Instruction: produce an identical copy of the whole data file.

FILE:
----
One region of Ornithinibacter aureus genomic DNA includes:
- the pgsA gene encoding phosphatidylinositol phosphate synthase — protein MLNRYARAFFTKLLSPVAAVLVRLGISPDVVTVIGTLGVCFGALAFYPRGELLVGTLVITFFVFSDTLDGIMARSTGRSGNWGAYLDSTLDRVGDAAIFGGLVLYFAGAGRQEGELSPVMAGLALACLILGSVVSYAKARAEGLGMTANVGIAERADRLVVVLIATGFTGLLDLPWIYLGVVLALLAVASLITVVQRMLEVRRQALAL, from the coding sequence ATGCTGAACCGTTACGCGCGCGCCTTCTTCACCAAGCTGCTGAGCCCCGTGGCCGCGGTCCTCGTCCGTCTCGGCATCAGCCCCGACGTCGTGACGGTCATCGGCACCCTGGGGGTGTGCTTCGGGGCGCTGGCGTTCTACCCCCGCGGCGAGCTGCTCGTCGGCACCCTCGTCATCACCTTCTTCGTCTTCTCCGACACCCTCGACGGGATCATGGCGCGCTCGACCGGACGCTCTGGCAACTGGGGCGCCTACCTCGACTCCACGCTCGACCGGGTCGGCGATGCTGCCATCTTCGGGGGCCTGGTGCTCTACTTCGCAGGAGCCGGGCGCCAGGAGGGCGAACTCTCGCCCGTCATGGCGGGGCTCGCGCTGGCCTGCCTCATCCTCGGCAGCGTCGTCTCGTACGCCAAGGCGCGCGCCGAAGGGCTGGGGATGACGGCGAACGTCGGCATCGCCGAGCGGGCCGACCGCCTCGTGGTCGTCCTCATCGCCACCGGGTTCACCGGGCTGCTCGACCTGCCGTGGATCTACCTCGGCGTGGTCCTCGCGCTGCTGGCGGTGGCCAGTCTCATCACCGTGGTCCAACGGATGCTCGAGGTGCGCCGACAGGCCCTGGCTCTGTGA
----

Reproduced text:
One region of Ornithinibacter aureus genomic DNA includes:
- the pgsA gene encoding phosphatidylinositol phosphate synthase — protein MLNRYARAFFTKLLSPVAAVLVRLGISPDVVTVIGTLGVCFGALAFYPRGELLVGTLVITFFVFSDTLDGIMARSTGRSGNWGAYLDSTLDRVGDAAIFGGLVLYFAGAGRQEGELSPVMAGLALACLILGSVVSYAKARAEGLGMTANVGIAERADRLVVVLIATGFTGLLDLPWIYLGVVLALLAVASLITVVQRMLEVRRQALAL, from the coding sequence ATGCTGAACCGTTACGCGCGCGCCTTCTTCACCAAGCTGCTGAGCCCCGTGGCCGCGGTCCTCGTCCGTCTCGGCATCAGCCCCGACGTCGTGACGGTCATCGGCACCCTGGGGGTGTGCTTCGGGGCGCTGGCGTTCTACCCCCGCGGCGAGCTGCTCGTCGGCACCCTCGTCATCACCTTCTTCGTCTTCTCCGACACCCTCGACGGGATCATGGCGCGCTCGACCGGACGCTCTGGCAACTGGGGCGCCTACCTCGACTCCACGCTCGACCGGGTCGGCGATGCTGCCATCTTCGGGGGCCTGGTGCTCTACTTCGCAGGAGCCGGGCGCCAGGAGGGCGAACTCTCGCCCGTCATGGCGGGGCTCGCGCTGGCCTGCCTCATCCTCGGCAGCGTCGTCTCGTACGCCAAGGCGCGCGCCGAAGGGCTGGGGATGACGGCGAACGTCGGCATCGCCGAGCGGGCCGACCGCCTCGTGGTCGTCCTCATCGCCACCGGGTTCACCGGGCTGCTCGACCTGCCGTGGATCTACCTCGGCGTGGTCCTCGCGCTGCTGGCGGTGGCCAGTCTCATCACCGTGGTCCAACGGATGCTCGAGGTGCGCCGACAGGCCCTGGCTCTGTGA